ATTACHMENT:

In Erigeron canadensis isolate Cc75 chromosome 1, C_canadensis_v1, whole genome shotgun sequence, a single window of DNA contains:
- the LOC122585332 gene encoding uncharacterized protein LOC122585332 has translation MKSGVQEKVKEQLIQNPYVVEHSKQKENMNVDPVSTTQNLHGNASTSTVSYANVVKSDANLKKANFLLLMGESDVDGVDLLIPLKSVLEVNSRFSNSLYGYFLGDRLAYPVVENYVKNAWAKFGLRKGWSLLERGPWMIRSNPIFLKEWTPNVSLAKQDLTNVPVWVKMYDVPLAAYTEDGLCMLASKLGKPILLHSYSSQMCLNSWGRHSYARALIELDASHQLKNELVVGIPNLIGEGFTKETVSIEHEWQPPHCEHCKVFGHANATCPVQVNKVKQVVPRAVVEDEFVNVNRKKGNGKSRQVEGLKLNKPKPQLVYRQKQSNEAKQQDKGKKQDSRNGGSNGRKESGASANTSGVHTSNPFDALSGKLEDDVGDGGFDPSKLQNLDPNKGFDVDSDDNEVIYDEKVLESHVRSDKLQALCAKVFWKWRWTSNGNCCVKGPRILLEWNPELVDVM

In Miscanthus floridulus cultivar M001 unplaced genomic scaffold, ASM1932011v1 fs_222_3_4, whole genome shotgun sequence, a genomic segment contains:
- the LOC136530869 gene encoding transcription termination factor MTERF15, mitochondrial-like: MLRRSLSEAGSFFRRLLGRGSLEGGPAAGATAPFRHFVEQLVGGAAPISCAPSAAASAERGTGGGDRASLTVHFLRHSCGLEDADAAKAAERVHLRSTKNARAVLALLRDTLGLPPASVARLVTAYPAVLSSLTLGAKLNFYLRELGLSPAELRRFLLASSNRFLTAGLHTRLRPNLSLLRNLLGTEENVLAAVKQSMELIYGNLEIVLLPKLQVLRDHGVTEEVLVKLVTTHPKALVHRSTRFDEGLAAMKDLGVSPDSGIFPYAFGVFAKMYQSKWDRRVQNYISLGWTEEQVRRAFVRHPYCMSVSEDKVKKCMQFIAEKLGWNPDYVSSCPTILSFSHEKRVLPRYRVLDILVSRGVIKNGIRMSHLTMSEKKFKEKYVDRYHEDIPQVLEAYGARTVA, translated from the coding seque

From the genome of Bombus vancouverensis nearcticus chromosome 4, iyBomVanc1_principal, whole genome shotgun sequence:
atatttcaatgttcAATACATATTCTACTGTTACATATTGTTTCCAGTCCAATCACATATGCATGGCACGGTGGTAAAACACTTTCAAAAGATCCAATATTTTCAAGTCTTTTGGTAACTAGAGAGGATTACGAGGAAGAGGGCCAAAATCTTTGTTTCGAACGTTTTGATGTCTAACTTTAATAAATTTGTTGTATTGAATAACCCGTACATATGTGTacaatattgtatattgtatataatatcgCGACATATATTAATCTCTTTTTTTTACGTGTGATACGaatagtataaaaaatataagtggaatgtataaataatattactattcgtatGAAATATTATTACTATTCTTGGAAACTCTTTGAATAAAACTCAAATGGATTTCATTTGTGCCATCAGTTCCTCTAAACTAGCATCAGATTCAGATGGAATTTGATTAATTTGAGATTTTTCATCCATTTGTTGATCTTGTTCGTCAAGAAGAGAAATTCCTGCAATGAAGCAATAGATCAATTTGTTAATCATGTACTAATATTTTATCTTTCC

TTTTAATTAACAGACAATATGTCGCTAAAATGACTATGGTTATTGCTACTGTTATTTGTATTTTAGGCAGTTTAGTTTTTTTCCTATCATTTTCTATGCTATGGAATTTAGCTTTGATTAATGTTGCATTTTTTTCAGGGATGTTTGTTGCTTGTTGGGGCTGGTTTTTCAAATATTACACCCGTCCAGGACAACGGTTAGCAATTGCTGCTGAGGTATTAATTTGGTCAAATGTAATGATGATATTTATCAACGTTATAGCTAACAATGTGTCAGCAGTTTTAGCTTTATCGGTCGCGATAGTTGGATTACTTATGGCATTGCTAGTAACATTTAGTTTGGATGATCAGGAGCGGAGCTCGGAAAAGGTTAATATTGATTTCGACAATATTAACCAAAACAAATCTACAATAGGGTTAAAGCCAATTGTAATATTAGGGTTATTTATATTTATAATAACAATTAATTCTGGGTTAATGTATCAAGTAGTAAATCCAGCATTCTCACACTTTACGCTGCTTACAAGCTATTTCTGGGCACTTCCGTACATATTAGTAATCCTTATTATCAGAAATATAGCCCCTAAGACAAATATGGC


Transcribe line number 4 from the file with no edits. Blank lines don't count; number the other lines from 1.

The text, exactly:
- the LOC136530869 gene encoding transcription termination factor MTERF15, mitochondrial-like: MLRRSLSEAGSFFRRLLGRGSLEGGPAAGATAPFRHFVEQLVGGAAPISCAPSAAASAERGTGGGDRASLTVHFLRHSCGLEDADAAKAAERVHLRSTKNARAVLALLRDTLGLPPASVARLVTAYPAVLSSLTLGAKLNFYLRELGLSPAELRRFLLASSNRFLTAGLHTRLRPNLSLLRNLLGTEENVLAAVKQSMELIYGNLEIVLLPKLQVLRDHGVTEEVLVKLVTTHPKALVHRSTRFDEGLAAMKDLGVSPDSGIFPYAFGVFAKMYQSKWDRRVQNYISLGWTEEQVRRAFVRHPYCMSVSEDKVKKCMQFIAEKLGWNPDYVSSCPTILSFSHEKRVLPRYRVLDILVSRGVIKNGIRMSHLTMSEKKFKEKYVDRYHEDIPQVLEAYGARTVA, translated from the coding seque